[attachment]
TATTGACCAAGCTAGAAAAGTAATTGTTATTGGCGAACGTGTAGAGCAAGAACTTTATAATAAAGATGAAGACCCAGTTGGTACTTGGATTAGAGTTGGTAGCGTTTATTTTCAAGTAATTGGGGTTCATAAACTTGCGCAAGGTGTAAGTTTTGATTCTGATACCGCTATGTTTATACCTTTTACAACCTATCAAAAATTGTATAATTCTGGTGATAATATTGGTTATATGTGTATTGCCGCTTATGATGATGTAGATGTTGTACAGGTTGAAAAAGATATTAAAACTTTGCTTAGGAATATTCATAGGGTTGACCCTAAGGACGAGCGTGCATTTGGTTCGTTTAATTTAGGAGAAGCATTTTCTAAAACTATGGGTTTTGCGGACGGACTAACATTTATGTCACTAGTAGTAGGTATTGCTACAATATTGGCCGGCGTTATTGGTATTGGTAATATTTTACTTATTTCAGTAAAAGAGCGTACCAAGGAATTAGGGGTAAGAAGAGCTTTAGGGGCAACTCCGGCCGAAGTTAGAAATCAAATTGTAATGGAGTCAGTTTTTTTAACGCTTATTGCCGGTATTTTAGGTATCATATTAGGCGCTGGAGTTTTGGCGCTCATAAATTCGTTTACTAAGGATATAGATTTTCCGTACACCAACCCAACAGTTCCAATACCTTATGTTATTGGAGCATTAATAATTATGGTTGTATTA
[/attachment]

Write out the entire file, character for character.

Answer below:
TATTGACCAAGCTAGAAAAGTAATTGTTATTGGCGAACGTGTAGAGCAAGAACTTTATAATAAAGATGAAGACCCAGTTGGTACTTGGATTAGAGTTGGTAGCGTTTATTTTCAAGTAATTGGGGTTCATAAACTTGCGCAAGGTGTAAGTTTTGATTCTGATACCGCTATGTTTATACCTTTTACAACCTATCAAAAATTGTATAATTCTGGTGATAATATTGGTTATATGTGTATTGCCGCTTATGATGATGTAGATGTTGTACAGGTTGAAAAAGATATTAAAACTTTGCTTAGGAATATTCATAGGGTTGACCCTAAGGACGAGCGTGCATTTGGTTCGTTTAATTTAGGAGAAGCATTTTCTAAAACTATGGGTTTTGCGGACGGACTAACATTTATGTCACTAGTAGTAGGTATTGCTACAATATTGGCCGGCGTTATTGGTATTGGTAATATTTTACTTATTTCAGTAAAAGAGCGTACCAAGGAATTAGGGGTAAGAAGAGCTTTAGGGGCAACTCCGGCCGAAGTTAGAAATCAAATTGTAATGGAGTCAGTTTTTTTAACGCTTATTGCCGGTATTTTAGGTATCATATTAGGCGCTGGAGTTTTGGCGCTCATAAATTCGTTTACTAAGGATATAGATTTTCCGTACACCAACCCAACAGTTCCAATACCTTATGTTATTGGAGCATTAATAATTATGGTTGTATTA